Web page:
This financial emergency could be in the form of
- Medical expenses
- A job loss
- Repair work to your home or car
- Unexpected travel expenses
- or any other tough time.
2020 taught us the importance of saving for uncertainties, when unemployment rose and people started redeeming from their investments and increasing their debts. Having an emergency fund keeps you away from tapping into mutual funds reserved for long term goals.
How much to save
It is recommended that you need to have enough money at your disposal that can keep up with your consumption pattern for ideally 12 months. If your monthly expenses are Rs 50,000 then your emergency fund should save 50,000×12 = Rs.6,00,000 for your emergency fund.
However, the size of your emergency fund will vary depending on your lifestyle, monthly expenses, income, and financial dependents. Those who have EMIs or higher monthly expenses might need to start building a larger emergency corpus. If you have no financial obligations or if you are young, you can reduce your weightage to six months’ worth of expenses.
Where to invest
Follow the SLR (safety, liquidity, and return) philosophy while building this corpus. Consider financial instruments that prioritizes safety and liquidity of your money over returns. Consider bank deposits and liquid funds (with a short duration of 3 months) for building your emergency corpus. Those who are beginning to save can start with one month and then gradually build it up from there. As per SEBI norms, liquid funds invest in debt and money market securities with maturity of up to 91 days. The invested money is parked in market instruments such as Certificate of Deposits, Commercial Papers, Term Deposits, Call Money, Treasury Bills, and so on.
Things to consider when building your emergency corpus
- Liquidity: Liquidity refers to how quickly your investments can be converted to cash. Invest in instruments that does not attract high penalties or exit loads.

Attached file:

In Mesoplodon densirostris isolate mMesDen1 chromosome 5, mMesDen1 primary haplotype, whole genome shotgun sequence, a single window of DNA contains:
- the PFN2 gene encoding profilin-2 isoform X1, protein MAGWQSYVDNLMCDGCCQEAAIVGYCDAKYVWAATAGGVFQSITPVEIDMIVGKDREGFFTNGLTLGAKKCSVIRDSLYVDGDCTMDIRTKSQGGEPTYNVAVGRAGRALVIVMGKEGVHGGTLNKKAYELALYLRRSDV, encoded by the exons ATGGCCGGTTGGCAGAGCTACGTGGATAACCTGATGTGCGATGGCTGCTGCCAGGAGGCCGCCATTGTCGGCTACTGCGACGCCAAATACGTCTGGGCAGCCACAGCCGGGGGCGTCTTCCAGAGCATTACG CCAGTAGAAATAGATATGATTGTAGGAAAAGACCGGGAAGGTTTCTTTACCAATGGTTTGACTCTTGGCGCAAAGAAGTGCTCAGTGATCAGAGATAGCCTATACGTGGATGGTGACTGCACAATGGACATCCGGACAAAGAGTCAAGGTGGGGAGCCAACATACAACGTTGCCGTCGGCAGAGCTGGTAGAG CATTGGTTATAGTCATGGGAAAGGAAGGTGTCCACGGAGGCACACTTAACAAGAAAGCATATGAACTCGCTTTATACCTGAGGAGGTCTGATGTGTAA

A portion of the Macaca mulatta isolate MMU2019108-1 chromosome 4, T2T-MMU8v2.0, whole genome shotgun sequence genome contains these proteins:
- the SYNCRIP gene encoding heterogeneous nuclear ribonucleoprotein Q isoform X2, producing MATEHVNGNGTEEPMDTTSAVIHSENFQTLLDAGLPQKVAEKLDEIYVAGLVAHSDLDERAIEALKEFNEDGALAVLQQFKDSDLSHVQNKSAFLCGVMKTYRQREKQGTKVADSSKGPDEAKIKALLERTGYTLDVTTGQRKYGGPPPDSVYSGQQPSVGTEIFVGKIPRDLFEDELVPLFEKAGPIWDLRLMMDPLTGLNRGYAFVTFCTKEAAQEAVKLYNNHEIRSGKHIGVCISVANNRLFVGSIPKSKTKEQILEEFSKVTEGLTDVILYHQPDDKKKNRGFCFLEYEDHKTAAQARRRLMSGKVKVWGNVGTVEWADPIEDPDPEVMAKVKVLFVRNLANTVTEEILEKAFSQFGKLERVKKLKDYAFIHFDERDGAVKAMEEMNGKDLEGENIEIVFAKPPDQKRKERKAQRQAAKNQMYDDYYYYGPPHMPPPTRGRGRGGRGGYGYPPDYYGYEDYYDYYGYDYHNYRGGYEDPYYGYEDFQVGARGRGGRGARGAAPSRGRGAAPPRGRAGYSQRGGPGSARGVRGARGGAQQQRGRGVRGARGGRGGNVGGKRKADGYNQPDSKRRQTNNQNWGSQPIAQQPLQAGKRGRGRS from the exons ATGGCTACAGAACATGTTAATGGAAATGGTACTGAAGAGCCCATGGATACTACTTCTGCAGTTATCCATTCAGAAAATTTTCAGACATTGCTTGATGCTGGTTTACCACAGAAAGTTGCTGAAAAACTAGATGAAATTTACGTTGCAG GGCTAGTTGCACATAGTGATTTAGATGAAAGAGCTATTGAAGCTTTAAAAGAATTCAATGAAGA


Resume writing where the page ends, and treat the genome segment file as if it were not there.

- Safety: Avoid saving in instruments that have high risk for capital erosion, instead, prioritize safety over returns.
- Co-relation with other asset classes: Your investment portfolio has several asset classes, it’s important to evaluate how your emergency fund fits in with the rest of your portfolio.
- Risk appetite: If you are conservative and have a low threshold for risk, you might want to consider a higher sum dedicated to your emergency fund.
Disclaimer, Statutory Details & Risk Factors:
The views expressed here in this article / video are for general information and reading purpose only and do not constitute any guidelines and recommendations on any course of action to be followed by the reader. Quantum AMC / Quantum Mutual Fund is not guaranteeing / offering / communicating any indicative yield on investments made in the scheme(s). The views are not meant to serve as a professional guide / investment advice / intended to be an offer or solicitation for the purchase or sale of any financial product or instrument or mutual fund units for the reader. The article has been prepared on the basis of publicly available information, internally developed data and other sources believed to be reliable. Whilst no action has been solicited based upon the information provided herein, due care has been taken to ensure that the facts are accurate and views given are fair and reasonable as on date. Readers of this article should rely on information/data arising out of their own investigations and advised to seek independent professional advice and arrive at an informed decision before making any investments.
Mutual fund investments are subject to market risks read all scheme related documents carefully.